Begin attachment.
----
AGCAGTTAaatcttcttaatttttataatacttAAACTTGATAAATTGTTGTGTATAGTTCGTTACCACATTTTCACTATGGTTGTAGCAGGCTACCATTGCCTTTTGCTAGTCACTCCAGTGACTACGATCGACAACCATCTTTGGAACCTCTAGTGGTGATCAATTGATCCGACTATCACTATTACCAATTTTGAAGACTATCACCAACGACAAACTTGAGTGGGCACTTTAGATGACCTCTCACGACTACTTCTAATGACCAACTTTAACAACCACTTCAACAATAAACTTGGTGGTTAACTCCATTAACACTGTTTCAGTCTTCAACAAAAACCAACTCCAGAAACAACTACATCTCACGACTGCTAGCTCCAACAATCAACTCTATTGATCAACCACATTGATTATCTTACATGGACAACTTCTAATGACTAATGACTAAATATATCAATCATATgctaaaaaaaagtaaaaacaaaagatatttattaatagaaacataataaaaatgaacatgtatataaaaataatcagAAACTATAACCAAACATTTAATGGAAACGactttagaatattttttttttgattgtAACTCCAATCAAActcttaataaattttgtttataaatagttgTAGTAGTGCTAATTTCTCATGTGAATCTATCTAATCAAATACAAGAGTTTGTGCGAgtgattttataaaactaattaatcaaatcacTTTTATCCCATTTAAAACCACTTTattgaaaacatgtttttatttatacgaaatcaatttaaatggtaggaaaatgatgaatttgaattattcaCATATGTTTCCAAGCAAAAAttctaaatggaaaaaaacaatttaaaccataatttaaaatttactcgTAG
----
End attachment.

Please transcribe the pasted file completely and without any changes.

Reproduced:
AGCAGTTAaatcttcttaatttttataatacttAAACTTGATAAATTGTTGTGTATAGTTCGTTACCACATTTTCACTATGGTTGTAGCAGGCTACCATTGCCTTTTGCTAGTCACTCCAGTGACTACGATCGACAACCATCTTTGGAACCTCTAGTGGTGATCAATTGATCCGACTATCACTATTACCAATTTTGAAGACTATCACCAACGACAAACTTGAGTGGGCACTTTAGATGACCTCTCACGACTACTTCTAATGACCAACTTTAACAACCACTTCAACAATAAACTTGGTGGTTAACTCCATTAACACTGTTTCAGTCTTCAACAAAAACCAACTCCAGAAACAACTACATCTCACGACTGCTAGCTCCAACAATCAACTCTATTGATCAACCACATTGATTATCTTACATGGACAACTTCTAATGACTAATGACTAAATATATCAATCATATgctaaaaaaaagtaaaaacaaaagatatttattaatagaaacataataaaaatgaacatgtatataaaaataatcagAAACTATAACCAAACATTTAATGGAAACGactttagaatattttttttttgattgtAACTCCAATCAAActcttaataaattttgtttataaatagttgTAGTAGTGCTAATTTCTCATGTGAATCTATCTAATCAAATACAAGAGTTTGTGCGAgtgattttataaaactaattaatcaaatcacTTTTATCCCATTTAAAACCACTTTattgaaaacatgtttttatttatacgaaatcaatttaaatggtaggaaaatgatgaatttgaattattcaCATATGTTTCCAAGCAAAAAttctaaatggaaaaaaacaatttaaaccataatttaaaatttactcgTAG